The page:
On The Loop: Ethan Nathaniel - Local Wolves


From a small home studio in Charlotte, North Carolina, Ethan Nathaniel sat with his cat, telling me about his art and the quiet that came from making music in his house. Nathaniel is a quiet man all around, his music often the same. Slow luminescent soundscapes, his folk voice amplified through an echo feature under warm piano. He holds each note with a long resonance—Nathaniel’s music is the type for falling asleep, or waiting out the rain in an equally quiet place. 

Nathaniel has been making music for years, his oldest releases dating back to 2018. When asked about his beginnings with music, he told me about his childhood which intersected into a conversation about North Carolina, and the many ways its landscape built his sound. The land around his music has been featured in both his production and his music videos—which often featured low-rolling fields, and black and white trails, or slow wind. When asked about North Carolina’s music scene, he emphasized how collaborative it had been. Often, Nathaniel would work with his close friends or other creatives in the city. He highlighted that while the music scene in Charlotte felt small at times, it was filled with diverse forms of art, music and cinematography. The majority of Nathaniel’s work is home-recorded, in a studio with a bed for his cat, many posters, a life-size cut-out which starred far into the screen from the back of our call, and a sprawl of music equipment. Mid-conversation, we had abandoned our interview for a moment so he could show me trinkets and objects around the space. In many ways, Nathaniel was what I had expected from his art. Though, there was a humor to him that a listener can only really see in a few sharp twists or coy lines in his lyrics. His projects are often created with months of preparation, his 2021 EP even known to have taken two-years to produce. When asked about his pressure surrounding timelines, he emphasized an interest in focusing only on the art. He carried an ability to be calm and unfazed by my curiosities about pressures for fame within the music world. Nathaniel’s focus was only on producing great art, the cost of time was no concern. One of the benefits of a small and loyal fanbase, was that he had the freedom to take his time and make work both he, and his listeners would feel fit his trajectory. No need to stress over appeasing major labels or fighting for a spot on any top-chart, the ability that being a smaller musician, primarily smaller folk musician gave him, was the chance to put authenticity before anything else.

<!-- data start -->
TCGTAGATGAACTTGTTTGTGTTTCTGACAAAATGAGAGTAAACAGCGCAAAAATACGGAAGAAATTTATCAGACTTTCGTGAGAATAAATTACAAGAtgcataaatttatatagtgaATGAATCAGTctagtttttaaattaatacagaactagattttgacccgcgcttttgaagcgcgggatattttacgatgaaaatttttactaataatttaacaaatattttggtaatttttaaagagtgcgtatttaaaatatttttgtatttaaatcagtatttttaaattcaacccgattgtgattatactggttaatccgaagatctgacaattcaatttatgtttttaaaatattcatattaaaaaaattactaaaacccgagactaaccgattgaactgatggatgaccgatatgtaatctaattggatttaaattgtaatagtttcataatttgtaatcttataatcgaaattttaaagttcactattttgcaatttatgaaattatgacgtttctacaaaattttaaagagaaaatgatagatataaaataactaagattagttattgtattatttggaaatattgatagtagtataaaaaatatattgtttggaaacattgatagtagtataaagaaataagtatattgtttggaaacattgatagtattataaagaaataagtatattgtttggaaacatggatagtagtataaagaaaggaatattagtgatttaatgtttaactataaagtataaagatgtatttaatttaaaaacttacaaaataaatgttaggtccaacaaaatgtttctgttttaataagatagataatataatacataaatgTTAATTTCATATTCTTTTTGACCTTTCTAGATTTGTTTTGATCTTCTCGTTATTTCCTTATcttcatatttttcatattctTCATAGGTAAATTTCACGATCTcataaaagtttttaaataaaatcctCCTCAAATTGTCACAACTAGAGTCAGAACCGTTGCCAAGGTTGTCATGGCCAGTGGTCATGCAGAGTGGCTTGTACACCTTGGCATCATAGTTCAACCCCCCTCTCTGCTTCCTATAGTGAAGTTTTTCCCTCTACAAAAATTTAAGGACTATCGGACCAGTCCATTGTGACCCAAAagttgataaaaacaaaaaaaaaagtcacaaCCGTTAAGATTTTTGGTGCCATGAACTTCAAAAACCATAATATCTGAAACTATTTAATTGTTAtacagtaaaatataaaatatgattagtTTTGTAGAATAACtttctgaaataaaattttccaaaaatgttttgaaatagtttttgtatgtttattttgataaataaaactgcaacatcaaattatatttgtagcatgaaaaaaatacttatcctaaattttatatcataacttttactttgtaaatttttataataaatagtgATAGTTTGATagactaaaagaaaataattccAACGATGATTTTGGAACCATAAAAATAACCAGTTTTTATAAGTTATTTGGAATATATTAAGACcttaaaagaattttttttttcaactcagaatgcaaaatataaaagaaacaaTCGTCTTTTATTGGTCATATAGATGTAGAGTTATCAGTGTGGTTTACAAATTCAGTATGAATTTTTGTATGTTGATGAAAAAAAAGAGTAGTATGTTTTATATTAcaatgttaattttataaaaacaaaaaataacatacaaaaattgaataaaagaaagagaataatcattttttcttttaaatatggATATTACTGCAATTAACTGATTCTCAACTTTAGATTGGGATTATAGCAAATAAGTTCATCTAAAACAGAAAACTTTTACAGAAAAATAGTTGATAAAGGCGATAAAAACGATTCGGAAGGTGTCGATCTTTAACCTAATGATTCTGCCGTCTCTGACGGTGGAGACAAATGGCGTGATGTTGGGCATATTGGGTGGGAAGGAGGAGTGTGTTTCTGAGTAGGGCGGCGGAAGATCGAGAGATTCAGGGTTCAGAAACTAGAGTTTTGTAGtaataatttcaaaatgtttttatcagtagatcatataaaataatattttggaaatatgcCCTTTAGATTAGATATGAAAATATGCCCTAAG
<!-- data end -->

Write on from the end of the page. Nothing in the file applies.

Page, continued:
When discussing more about the ideas of fame becoming some form of automatic goal as a musician, he shared that this wasn’t a worry he’d had for his music in quite a while, leading to a candid conversation about our differences in ages and life stages—how fame can drive us when we have yet to produce much art, but the more we make, the more the desire for fame dissipates. That’s the hope at least. Within his personal life, Nathaniel cited his partner, friends, family and cat as driving inspirations during down-spells of momentum. Stating that nature, film, and art helped to move the wheel when needed. Nathaniel is continuing to think about his next path for music, with the official deluxe version for Sidelines, his 7-track release from earlier this year finally hitting streaming platforms. Aside from hosting an album release party in Charlotte during early July and hunting down new places to perform, he is taking things one day at a time, spending much time with his cat.

Words: Avery Nowicki

Photography: Isaiah Pate

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